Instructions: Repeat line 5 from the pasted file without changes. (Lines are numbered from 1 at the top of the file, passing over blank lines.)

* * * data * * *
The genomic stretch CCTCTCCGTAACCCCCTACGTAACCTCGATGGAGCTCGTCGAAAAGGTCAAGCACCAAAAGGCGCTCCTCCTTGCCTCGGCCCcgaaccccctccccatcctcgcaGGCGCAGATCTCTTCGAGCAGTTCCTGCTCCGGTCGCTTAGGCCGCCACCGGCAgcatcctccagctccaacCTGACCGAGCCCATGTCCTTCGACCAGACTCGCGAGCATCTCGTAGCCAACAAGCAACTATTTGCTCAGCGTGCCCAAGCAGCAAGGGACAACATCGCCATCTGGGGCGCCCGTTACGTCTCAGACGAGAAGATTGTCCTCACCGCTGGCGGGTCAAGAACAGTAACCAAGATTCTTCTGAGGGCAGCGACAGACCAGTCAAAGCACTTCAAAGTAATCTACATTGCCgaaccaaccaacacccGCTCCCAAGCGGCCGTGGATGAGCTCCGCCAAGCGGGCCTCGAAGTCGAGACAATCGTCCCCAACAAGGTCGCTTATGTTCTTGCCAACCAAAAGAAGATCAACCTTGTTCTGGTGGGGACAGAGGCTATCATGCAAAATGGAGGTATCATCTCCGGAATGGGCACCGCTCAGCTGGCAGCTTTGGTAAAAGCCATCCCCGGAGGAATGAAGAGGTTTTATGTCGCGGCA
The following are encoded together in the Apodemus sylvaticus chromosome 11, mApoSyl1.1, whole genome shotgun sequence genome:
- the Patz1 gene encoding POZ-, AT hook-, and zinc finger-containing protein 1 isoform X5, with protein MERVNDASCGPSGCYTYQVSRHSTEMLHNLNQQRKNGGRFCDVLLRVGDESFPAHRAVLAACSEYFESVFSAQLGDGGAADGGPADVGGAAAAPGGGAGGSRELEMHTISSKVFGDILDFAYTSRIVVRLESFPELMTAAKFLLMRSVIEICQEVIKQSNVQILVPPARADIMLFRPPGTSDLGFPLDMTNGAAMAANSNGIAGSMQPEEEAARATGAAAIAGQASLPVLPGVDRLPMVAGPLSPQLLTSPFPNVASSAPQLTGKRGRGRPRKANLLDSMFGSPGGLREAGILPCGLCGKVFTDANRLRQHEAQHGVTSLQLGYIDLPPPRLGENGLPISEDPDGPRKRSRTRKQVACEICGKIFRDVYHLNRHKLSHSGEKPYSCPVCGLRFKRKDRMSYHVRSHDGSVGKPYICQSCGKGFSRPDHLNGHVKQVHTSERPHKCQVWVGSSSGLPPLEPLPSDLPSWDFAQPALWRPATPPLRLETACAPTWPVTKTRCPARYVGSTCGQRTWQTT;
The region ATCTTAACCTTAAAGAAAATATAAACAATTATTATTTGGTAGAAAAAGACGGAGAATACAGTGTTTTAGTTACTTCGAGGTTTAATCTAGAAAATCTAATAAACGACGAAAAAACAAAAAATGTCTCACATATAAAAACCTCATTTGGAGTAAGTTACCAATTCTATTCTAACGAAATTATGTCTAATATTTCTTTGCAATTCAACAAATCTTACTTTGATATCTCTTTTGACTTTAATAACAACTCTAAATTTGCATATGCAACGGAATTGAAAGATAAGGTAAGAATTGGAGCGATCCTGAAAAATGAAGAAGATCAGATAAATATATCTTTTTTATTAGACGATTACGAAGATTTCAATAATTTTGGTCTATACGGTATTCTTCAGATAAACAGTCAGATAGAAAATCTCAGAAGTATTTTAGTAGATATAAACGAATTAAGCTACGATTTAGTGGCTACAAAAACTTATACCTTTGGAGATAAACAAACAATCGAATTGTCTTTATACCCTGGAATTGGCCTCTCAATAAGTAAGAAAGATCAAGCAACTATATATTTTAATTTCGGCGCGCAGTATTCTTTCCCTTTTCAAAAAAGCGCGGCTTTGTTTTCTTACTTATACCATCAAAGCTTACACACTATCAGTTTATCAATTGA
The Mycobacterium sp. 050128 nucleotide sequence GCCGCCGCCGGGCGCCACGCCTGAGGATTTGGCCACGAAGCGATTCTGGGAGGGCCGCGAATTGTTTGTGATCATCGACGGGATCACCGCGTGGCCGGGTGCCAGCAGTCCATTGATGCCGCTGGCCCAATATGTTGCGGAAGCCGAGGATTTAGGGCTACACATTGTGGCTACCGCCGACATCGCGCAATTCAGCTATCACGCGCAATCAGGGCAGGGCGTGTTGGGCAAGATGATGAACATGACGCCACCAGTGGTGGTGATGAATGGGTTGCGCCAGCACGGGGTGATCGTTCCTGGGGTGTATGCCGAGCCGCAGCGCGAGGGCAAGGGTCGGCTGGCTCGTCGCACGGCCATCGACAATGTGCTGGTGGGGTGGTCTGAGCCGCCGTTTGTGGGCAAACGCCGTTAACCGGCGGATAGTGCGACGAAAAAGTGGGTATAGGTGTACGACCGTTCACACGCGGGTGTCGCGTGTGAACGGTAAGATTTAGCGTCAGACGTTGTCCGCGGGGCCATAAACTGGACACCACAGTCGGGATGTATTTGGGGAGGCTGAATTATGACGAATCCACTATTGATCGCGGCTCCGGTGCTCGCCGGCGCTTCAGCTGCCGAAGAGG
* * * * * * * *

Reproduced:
The Mycobacterium sp. 050128 nucleotide sequence GCCGCCGCCGGGCGCCACGCCTGAGGATTTGGCCACGAAGCGATTCTGGGAGGGCCGCGAATTGTTTGTGATCATCGACGGGATCACCGCGTGGCCGGGTGCCAGCAGTCCATTGATGCCGCTGGCCCAATATGTTGCGGAAGCCGAGGATTTAGGGCTACACATTGTGGCTACCGCCGACATCGCGCAATTCAGCTATCACGCGCAATCAGGGCAGGGCGTGTTGGGCAAGATGATGAACATGACGCCACCAGTGGTGGTGATGAATGGGTTGCGCCAGCACGGGGTGATCGTTCCTGGGGTGTATGCCGAGCCGCAGCGCGAGGGCAAGGGTCGGCTGGCTCGTCGCACGGCCATCGACAATGTGCTGGTGGGGTGGTCTGAGCCGCCGTTTGTGGGCAAACGCCGTTAACCGGCGGATAGTGCGACGAAAAAGTGGGTATAGGTGTACGACCGTTCACACGCGGGTGTCGCGTGTGAACGGTAAGATTTAGCGTCAGACGTTGTCCGCGGGGCCATAAACTGGACACCACAGTCGGGATGTATTTGGGGAGGCTGAATTATGACGAATCCACTATTGATCGCGGCTCCGGTGCTCGCCGGCGCTTCAGCTGCCGAAGAGG